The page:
I’ve written a lot about the Basic Income Guarantee, aka BIG, which is a proposal that all adults get some non-means-tested check from the federal government every month. Arguments for the BIG come from both the left and the right. Progressives consider it a compassionate way to eliminate poverty. Libertarians see it as an efficient way to provide a safety net. Of course, the left’s version of a BIG would be more generous than the right’s and would require hefty tax increases to fund. The right’s version would not increase taxes, being paid for by funds previously allotted to safety net programs being replaced. I’m in favor of a modest BIG that wouldn’t increase taxes much. Check out the prior BIG posts for details.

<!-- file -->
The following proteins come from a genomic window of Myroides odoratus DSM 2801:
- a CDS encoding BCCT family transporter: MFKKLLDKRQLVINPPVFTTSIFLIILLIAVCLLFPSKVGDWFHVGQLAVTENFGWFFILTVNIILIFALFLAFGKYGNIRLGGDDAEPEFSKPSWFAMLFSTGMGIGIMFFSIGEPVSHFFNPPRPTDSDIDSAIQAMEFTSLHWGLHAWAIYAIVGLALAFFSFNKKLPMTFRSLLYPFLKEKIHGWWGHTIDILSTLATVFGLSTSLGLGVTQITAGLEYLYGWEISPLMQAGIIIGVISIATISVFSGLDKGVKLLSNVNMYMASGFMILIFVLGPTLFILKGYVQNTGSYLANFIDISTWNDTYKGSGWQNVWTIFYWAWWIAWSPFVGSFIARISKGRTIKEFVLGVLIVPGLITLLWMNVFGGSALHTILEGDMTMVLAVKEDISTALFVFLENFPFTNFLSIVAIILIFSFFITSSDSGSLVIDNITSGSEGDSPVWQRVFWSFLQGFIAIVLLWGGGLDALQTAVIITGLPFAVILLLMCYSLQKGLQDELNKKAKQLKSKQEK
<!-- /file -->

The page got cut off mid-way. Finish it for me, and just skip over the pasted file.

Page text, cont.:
My support notwithstanding, a BIG is fraught with peril. If not done right, a BIG could do irreparable harm to the economy and social fabric, resulting in greater poverty and civil discord than we’ve seen in a long time. A serious BIG proposal would consider all the things that could go wrong and address them one by one. A serious proposal would also acknowledge that we just can’t know all the things that could go wrong, because the BIG is an experiment that hasn’t been done on a large scale before.

In the next several posts, I’m going to address a bunch of things that could go wrong with a BIG - starting with the possibleimpact on labor market participation.